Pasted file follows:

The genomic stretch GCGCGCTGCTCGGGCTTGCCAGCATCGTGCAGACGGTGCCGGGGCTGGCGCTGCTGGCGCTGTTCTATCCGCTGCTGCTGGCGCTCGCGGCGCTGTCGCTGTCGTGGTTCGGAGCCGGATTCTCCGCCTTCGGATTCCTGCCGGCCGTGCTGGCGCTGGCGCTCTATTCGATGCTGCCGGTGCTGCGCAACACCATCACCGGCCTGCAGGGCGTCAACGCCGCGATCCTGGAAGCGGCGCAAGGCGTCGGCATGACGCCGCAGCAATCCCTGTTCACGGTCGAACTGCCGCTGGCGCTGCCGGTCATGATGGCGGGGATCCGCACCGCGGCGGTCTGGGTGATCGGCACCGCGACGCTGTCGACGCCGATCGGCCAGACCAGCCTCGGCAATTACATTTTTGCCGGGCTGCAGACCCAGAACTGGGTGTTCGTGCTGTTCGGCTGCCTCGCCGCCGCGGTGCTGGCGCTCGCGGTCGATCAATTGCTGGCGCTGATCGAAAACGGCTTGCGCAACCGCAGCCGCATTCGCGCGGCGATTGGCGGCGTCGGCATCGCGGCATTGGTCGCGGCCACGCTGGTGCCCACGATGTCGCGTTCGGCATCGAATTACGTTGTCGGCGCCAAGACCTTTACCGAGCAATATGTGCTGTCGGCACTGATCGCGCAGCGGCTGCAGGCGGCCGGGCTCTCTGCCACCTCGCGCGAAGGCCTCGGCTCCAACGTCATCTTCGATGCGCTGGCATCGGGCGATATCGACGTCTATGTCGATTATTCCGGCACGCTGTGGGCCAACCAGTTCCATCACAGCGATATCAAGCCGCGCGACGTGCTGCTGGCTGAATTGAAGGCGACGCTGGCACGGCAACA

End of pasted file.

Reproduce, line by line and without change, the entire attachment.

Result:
The genomic stretch GCGCGCTGCTCGGGCTTGCCAGCATCGTGCAGACGGTGCCGGGGCTGGCGCTGCTGGCGCTGTTCTATCCGCTGCTGCTGGCGCTCGCGGCGCTGTCGCTGTCGTGGTTCGGAGCCGGATTCTCCGCCTTCGGATTCCTGCCGGCCGTGCTGGCGCTGGCGCTCTATTCGATGCTGCCGGTGCTGCGCAACACCATCACCGGCCTGCAGGGCGTCAACGCCGCGATCCTGGAAGCGGCGCAAGGCGTCGGCATGACGCCGCAGCAATCCCTGTTCACGGTCGAACTGCCGCTGGCGCTGCCGGTCATGATGGCGGGGATCCGCACCGCGGCGGTCTGGGTGATCGGCACCGCGACGCTGTCGACGCCGATCGGCCAGACCAGCCTCGGCAATTACATTTTTGCCGGGCTGCAGACCCAGAACTGGGTGTTCGTGCTGTTCGGCTGCCTCGCCGCCGCGGTGCTGGCGCTCGCGGTCGATCAATTGCTGGCGCTGATCGAAAACGGCTTGCGCAACCGCAGCCGCATTCGCGCGGCGATTGGCGGCGTCGGCATCGCGGCATTGGTCGCGGCCACGCTGGTGCCCACGATGTCGCGTTCGGCATCGAATTACGTTGTCGGCGCCAAGACCTTTACCGAGCAATATGTGCTGTCGGCACTGATCGCGCAGCGGCTGCAGGCGGCCGGGCTCTCTGCCACCTCGCGCGAAGGCCTCGGCTCCAACGTCATCTTCGATGCGCTGGCATCGGGCGATATCGACGTCTATGTCGATTATTCCGGCACGCTGTGGGCCAACCAGTTCCATCACAGCGATATCAAGCCGCGCGACGTGCTGCTGGCTGAATTGAAGGCGACGCTGGCACGGCAACA